The "nothing" status is represented by no color - it matches the black background and that is probably a good choice.  The "closing" status is dark red and this is also a good choice because that indicates (in "western" society anyway) danger and the need to get a move on.  However, the "go to gate" is coded in amber and the "boarding" is green.  This doesn't appear very logical to me as, if I was some way from the gate, "boarding" would be something much more urgent than "go to gate".  I am sure that there is a logical explanation, but this doesn't come across to me.

Here, I think, would be a good idea to use something like white background for "go to gate" and something like amber or yellow for "boarding" - they are logically closer to the red of "closing" and should indicate to the passenger that they should get to the gate asap.

Stephen Redmond is CTO of CapricornVentis a QlikView Elite Partner

Thursday, 15 September 2011

Setting default display format

Following on from the last post on Setting default sort order, there are other things that we can load up in advance that can be of assistance.

For example, I have a date field called OrderDate which is coming in with a default format of DD/MM/YYYY hh:mm:ss but the time portion has no use to me because it is just 00:00:00 for all the dates.

Now, I could load this using a simple:

   Date(OrderDate, 'DD/MM/YYYY') As OrderDate, 


This is what I would normally do.  However, what if the data is coming from a very large QVD and I would like to keep the optimized load.  Applying a format function like this will prevent the load being optimized.  So, I should do the format in the script that creates the QVD - but what if I am not controlling that?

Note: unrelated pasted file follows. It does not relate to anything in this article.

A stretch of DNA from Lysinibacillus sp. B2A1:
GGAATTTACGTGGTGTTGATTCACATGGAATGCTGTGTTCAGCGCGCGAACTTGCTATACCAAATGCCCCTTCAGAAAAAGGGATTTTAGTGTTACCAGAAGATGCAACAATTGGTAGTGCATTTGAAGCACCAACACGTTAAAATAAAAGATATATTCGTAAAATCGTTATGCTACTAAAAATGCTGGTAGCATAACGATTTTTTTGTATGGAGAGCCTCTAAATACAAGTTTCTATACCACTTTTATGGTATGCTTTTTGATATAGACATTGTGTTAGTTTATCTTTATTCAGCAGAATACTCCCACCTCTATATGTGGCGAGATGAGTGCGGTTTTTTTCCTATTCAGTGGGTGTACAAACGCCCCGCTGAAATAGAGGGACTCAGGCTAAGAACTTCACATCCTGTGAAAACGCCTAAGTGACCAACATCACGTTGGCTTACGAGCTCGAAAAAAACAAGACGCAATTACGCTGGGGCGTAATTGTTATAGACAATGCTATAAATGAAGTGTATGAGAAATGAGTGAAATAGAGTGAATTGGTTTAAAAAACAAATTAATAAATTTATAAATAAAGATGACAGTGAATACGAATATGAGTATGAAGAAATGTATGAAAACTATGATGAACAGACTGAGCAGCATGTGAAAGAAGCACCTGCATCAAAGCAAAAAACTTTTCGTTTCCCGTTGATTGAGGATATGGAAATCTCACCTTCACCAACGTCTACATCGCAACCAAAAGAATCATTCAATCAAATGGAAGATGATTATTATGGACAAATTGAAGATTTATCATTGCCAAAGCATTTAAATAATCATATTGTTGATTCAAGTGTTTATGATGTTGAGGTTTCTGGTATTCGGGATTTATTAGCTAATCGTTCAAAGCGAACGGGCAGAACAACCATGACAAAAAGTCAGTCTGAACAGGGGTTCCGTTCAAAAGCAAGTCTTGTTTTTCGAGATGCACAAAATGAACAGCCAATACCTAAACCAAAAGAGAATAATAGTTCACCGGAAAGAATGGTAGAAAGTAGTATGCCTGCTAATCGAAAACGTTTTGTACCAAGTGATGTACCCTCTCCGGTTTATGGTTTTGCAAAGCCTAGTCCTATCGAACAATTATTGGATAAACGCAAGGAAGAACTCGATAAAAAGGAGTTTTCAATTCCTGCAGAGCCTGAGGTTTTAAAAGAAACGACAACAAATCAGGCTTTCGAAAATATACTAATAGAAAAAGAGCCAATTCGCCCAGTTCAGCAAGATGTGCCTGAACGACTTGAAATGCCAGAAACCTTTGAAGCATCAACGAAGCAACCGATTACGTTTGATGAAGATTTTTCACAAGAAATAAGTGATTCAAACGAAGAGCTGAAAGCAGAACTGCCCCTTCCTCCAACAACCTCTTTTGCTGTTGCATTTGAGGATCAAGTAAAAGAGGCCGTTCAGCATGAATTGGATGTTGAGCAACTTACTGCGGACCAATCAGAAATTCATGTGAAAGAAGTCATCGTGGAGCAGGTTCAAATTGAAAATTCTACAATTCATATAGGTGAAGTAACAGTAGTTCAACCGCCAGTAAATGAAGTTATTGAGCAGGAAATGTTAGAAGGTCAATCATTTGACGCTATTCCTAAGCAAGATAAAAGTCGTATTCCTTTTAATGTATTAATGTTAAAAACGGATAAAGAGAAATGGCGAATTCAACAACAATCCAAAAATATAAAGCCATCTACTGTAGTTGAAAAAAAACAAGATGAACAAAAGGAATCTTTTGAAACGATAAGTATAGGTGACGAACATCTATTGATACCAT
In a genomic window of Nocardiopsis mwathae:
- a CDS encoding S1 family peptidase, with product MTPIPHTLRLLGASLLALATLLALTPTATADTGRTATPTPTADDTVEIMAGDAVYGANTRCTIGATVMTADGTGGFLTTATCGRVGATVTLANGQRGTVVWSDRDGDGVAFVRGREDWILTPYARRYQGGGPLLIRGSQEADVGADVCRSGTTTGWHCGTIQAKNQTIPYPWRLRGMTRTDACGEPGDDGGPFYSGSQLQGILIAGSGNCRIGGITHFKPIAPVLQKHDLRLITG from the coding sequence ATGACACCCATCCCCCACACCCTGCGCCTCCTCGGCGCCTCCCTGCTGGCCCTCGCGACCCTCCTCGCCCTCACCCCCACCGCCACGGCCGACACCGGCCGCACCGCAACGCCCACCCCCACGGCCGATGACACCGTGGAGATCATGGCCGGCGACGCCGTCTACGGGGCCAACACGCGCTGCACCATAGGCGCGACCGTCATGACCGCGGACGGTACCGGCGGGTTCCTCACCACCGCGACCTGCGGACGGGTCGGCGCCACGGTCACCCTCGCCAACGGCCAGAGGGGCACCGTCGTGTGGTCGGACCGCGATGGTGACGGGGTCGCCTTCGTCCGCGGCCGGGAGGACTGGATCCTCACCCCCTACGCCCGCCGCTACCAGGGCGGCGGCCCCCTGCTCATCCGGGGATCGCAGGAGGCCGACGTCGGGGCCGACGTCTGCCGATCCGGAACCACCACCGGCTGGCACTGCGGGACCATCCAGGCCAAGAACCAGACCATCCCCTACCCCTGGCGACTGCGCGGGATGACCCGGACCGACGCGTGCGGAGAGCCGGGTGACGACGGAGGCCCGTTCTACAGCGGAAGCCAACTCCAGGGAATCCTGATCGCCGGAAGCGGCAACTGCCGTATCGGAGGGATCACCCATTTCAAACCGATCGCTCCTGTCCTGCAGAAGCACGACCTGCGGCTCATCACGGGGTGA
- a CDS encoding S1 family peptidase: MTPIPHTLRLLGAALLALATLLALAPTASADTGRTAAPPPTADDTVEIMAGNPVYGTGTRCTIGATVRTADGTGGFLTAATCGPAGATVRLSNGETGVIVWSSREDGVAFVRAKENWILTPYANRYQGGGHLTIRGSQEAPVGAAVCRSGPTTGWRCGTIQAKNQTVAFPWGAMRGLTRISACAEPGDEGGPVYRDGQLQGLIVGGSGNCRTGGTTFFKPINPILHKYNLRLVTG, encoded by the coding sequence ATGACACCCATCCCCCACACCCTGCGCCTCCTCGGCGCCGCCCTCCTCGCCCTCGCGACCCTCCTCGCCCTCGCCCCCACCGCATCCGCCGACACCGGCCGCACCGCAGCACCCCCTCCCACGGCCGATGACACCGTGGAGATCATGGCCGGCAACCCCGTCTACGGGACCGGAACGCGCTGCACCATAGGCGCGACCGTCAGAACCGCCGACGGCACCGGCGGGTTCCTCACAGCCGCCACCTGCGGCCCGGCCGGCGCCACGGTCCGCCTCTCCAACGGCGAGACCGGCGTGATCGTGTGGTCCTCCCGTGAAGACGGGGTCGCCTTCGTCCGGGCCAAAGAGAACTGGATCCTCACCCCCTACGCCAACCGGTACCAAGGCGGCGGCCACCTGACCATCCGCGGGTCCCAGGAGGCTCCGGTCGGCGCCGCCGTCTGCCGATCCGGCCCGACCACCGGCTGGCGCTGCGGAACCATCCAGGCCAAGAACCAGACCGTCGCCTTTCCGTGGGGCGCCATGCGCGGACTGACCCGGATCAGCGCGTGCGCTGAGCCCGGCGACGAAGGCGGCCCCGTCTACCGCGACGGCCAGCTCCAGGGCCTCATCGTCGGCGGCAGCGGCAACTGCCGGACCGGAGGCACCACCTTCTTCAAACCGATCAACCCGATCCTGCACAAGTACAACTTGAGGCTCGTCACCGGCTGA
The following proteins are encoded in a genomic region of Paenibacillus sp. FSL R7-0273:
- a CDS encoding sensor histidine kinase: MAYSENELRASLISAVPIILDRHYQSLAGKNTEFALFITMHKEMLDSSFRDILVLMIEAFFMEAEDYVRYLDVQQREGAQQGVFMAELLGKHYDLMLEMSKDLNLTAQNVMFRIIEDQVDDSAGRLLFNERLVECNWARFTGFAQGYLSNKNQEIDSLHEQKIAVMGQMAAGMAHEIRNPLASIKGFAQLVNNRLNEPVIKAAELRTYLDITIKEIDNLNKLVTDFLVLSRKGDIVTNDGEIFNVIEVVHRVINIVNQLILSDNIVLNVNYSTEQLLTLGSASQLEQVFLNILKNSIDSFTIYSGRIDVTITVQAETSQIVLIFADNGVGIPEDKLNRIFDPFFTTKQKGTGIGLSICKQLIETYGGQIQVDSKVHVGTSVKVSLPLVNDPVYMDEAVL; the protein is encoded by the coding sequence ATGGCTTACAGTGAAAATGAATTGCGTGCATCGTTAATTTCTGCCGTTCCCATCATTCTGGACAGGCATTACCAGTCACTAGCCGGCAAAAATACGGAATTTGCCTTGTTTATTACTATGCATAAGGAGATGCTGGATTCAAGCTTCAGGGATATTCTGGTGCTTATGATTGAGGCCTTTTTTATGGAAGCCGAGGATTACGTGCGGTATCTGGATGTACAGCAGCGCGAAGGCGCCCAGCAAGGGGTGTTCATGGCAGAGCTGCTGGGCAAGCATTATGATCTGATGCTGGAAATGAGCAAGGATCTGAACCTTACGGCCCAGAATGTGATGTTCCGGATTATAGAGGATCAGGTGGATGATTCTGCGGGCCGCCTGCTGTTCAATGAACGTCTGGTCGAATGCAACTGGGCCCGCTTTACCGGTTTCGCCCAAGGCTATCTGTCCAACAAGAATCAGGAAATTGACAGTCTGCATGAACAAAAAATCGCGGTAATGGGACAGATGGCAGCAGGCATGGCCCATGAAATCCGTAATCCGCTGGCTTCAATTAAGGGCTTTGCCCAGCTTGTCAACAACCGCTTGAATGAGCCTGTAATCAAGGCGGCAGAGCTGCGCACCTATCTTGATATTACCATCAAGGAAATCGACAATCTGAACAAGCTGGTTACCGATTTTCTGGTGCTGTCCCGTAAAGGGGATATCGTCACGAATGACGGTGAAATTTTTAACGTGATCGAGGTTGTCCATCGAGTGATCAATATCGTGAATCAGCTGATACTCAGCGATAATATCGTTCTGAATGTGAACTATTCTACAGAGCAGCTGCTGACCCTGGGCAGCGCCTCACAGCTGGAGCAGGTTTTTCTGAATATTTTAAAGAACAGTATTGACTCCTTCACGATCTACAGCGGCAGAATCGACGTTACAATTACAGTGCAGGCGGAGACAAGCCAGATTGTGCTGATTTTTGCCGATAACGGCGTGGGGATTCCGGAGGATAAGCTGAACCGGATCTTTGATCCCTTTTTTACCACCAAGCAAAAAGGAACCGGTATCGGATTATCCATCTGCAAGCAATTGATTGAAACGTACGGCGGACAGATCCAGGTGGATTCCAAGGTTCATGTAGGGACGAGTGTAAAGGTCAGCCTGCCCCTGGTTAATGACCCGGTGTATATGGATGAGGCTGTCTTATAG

Simple - just as with the load order, the default format of a field is set when you first load it.  We can create a simple load like this:

Num(0, '#,##0.00') as LineSalesAmount,
Date(Today(), 'DD/MM/YYYY') As OrderDate

Now, I go ahead and load my Order table (note that I have included a format for the sales value too - you can have as many as you need).

Sometime after I have loaded the Order table, I need to drop the Format Table:

Drop Table FormatTable;

I hope this saves you a bit of time.

Stephen Redmond is CTO of CapricornVentis a QlikView Elite Partner

Setting default sort order

Sometimes we load some categorical data (e.g. Country) that we want to display in a specific order other than the default (alphabetical for example).  Here's an example that you might have come across:

  High, Medium, Low

An interesting thing about QlikView is that it remembers how things are first loaded.  We can use this little trick to load a temporary table with just the field that we want in the order that we want.  Then, even if we drop this table later, QlikView remembers that order and we can use the "Load Order" sort option.

Here is an example.  If I had a sales table like this:

CrossTable(Year, Sales)
Load * Inline [
   Country, 2009, 2010, 2011
   Ireland, 200, 300, 400
   Scotland, 100, 150, 300
   Wales, 500, 300, 400
   England, 800, 700, 800

But, rather than the alpha-sort of England, Ireland, Scotland, Wales, I would like to have Wales, Ireland, England, Scotland, then I can load a table just before the Sales table like this:

Load * Inline [

Then, sometime after I have loaded the Sales table, I can drop the SortOrder table:

Drop Table SortOrder;

Now, I can use the "Load Order" sort:

Stephen Redmond is CTO of CapricornVentis a QlikView Elite Partner

Monday, 15 August 2011

Irish crime stats. Sleeping easy in my bed?

I was interested to see the recent announcement of the quarterly Irish crime statistics for Q2 of 2011 by the Central Statistics Office.  The press surrounding this latest information hailed the quarter-on-quarter reduction in crime across all categories (for example, from the Irish Examiner).

So, I thought that I would grab the CSO figures and run them into QlikView.  You can download the resulting document from QlikCommunity.